Athens News Agency: News in English (AM), 98-10-21
NEWS IN ENGLISH
Athens, Greece, 21/10/1998 (ANA)
- Athens calls for intervention regarding EU funding to Turkey
- Pangalos to visit Moldova, Russia
- BSEC parliamentary committee meeting in Athens
- Turkish warplanes violate Greek airspace
- Three new border corridors on Greek-Albanian border expected
- Time change on Sunday
- Russian-made "OSA-AK" anti-aircraft enters Greek arsenal
- First part of feasibility study on Burgas-Alexandroupolis pipeline
- OTE employees' union strike in protest of further share flotations
- Equities rise
- Bill capital markets ratified
- Greek jewellery market in stagnation
- Titan announces intent to buy shares of Bulgarian cement company
- 'Reverse auction' for state securities
- Gov't, insurance company reps meet
- Foreign exchange
NEWS IN DETAIL
Athens calls for intervention regarding EU funding to Turkey
Foreign Minister Theodoros Pangalos yesterday sent a letter to his Austrian
counterpart and current president of the EU council of ministers, Wolfgang
Schuessel, asking him to intervene to prevent the adoption of European
Commission proposals for the release of Community funds towards Turkey,
which Athens considers to be legally unfounded.
According to diplomatic sources, Mr. Pangalos strongly criticises the
Commission's attempt to release funds allocated to Turkey under the fourth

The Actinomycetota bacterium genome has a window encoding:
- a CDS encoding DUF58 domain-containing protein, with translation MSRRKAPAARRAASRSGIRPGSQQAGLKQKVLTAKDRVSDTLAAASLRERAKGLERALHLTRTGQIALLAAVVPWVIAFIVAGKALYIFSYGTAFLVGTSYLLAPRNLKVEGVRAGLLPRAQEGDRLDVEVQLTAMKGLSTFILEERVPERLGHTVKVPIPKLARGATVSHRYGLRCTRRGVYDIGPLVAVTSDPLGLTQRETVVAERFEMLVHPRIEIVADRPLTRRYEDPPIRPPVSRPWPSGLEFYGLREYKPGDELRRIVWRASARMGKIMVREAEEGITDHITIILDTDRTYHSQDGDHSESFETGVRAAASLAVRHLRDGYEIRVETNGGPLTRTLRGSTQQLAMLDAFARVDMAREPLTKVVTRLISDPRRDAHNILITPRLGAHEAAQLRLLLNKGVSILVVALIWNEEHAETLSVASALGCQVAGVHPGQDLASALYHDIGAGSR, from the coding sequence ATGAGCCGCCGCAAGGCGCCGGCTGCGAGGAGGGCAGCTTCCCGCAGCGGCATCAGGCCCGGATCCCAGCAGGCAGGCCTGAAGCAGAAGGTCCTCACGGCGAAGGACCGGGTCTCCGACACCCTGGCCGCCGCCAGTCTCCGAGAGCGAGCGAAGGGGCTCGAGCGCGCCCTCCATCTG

financial protocol, which have up to now been blocked by a Greek veto.
Noting that the attempt is contrary to decisions taken at the EU summit in
Cardiff, the sources said, Mr. Pangalos warns that if the Commission sticks
to its proposals, Greece will be forced to have recourse to the European
Court of Justice.
In the letter, the sources added, Mr. Pangalos speaks of "a mistaken
approach" on the part of the Commission, which will in the future create
Government spokesman Dimitris Reppas said last week that any attempt to
release EU funds to Turkey "by a different path" would be legally
groundless and politically unorthodox.
He was replying to questions on reports that European Foreign Affairs
Commissioner Hans van den Broek was considering releasing EU funds to
Turkey, presently blocked by Greece, through some different channel.
Despite efforts by its EU partners to persuade Greece to lift its veto,
Athens has insisted on adherence to decisions taken at the last EU summits
in Luxembourg and Cardiff, when Turkey was told that its EU candidacy would
depend on whether it improved its human rights record and relations with
Pangalos to visit Moldova, Russia